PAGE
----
Magazines

October 2010

October 2010

Upfront

Editorial Drifting into complacency Attacks on New Labour may win a few votes in the leadership election – but at what cost?

Inbox What’s being said on the Progress website

The case for ‘yes’ John Denham on why Labour should support AV

New town called malice Labour’s new leader must recapture the centre ground to win back middle England voters, says Sally Keeble

Feeling the benefit? David Blunkett examines the advantages – or otherwise – of Iain Duncan Smith’s welfare proposals

Rhetoric and reality There’s not much difference between the leadership candidates’ views on party reform, claims David Cairns

Extinction or embrace? Roger Liddle on the temptation to brand the Liberal Democrats as crypto-Tory traitors

Solidarity is the only solution Why boycotts don’t work and won’t help Middle East peace or the Palestinians, by Steve Scott

Tanked up Tom Brooks-Pollock with the latest from wonk world

Progress News Simon Jeffrey reports on Progress’ latest Red Wedge event and previews some conference favourites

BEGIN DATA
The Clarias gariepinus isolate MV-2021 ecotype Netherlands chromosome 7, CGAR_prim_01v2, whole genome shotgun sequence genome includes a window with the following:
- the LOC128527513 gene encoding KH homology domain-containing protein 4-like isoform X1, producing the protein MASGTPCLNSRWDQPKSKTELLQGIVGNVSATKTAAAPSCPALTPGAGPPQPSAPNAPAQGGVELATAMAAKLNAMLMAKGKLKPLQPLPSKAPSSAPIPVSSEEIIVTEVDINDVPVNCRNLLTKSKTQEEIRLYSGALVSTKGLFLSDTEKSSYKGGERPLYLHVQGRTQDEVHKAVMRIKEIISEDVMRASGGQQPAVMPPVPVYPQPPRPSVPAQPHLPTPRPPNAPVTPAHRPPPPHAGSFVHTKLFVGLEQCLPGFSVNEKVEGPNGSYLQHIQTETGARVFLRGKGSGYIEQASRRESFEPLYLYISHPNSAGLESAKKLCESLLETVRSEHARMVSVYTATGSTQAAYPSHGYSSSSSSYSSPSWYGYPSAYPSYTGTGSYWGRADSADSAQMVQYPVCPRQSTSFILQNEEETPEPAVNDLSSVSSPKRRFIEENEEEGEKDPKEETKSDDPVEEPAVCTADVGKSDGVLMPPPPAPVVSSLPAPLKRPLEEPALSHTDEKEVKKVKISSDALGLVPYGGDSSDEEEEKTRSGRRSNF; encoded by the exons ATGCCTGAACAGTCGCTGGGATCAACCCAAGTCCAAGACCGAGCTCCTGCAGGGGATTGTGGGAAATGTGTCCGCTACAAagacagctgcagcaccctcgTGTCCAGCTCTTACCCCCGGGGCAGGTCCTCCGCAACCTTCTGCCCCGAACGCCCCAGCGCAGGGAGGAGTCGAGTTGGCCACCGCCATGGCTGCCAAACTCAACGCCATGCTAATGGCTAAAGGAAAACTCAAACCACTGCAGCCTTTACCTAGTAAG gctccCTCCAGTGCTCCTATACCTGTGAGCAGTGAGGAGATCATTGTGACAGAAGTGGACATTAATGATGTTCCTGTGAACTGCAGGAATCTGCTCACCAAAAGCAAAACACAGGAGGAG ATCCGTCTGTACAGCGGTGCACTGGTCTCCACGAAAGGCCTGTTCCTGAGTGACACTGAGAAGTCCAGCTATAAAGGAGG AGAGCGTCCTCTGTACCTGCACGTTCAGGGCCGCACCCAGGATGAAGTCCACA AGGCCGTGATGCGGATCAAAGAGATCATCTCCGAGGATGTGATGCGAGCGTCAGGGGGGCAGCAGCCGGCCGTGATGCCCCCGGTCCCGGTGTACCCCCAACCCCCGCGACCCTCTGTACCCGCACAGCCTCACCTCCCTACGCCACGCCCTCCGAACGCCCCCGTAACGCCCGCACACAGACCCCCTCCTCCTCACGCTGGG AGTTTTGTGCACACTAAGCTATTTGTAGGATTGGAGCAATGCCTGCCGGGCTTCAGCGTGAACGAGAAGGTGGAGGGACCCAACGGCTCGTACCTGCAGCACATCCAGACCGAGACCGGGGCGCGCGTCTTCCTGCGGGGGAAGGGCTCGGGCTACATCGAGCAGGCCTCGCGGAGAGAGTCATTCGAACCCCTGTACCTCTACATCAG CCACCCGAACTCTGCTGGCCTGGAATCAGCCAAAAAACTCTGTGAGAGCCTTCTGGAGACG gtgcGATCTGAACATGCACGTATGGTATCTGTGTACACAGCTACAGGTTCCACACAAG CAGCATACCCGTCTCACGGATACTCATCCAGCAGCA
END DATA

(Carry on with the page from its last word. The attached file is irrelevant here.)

The Insider Another dispatch from the Westminster village

Features

Cover Story ‘The problem for the left is this idea that the state is back in fashion’ History tells us that when Labour loses an election, it goes on to lose even more badly next time. How to buck this trend? By remaining New Labour, Tony Blair tells Tom Brooks-Pollock and Richard Angell

The hidden landslide Labour did badly in key marginals in May but even worse in seats it lost in 2005. We cannot abandon these places if we are to win next time, says Joan Ryan

Southern discomfort revisited What can the new Labour leader do to win back key marginal seats? Deborah Mattinson talks to voters in Harlow

United to renew Reform of the Labour party is too important to leave just to the leadership or a particular faction, argues Stephen Twigg

How to oppose History shows us that Labour’s new leader must define themself before the coalition does, argues Greg Rosen

Credibility deficit? Even if Labour is proven right on the dangers of a double-dip recession, it will not be enough to win the economic arguments of five years hence. Stephen Beer explains why

Review

It’s better to travel Tony Blair’s book displays the honesty of a man who seems no longer to care what people think of him

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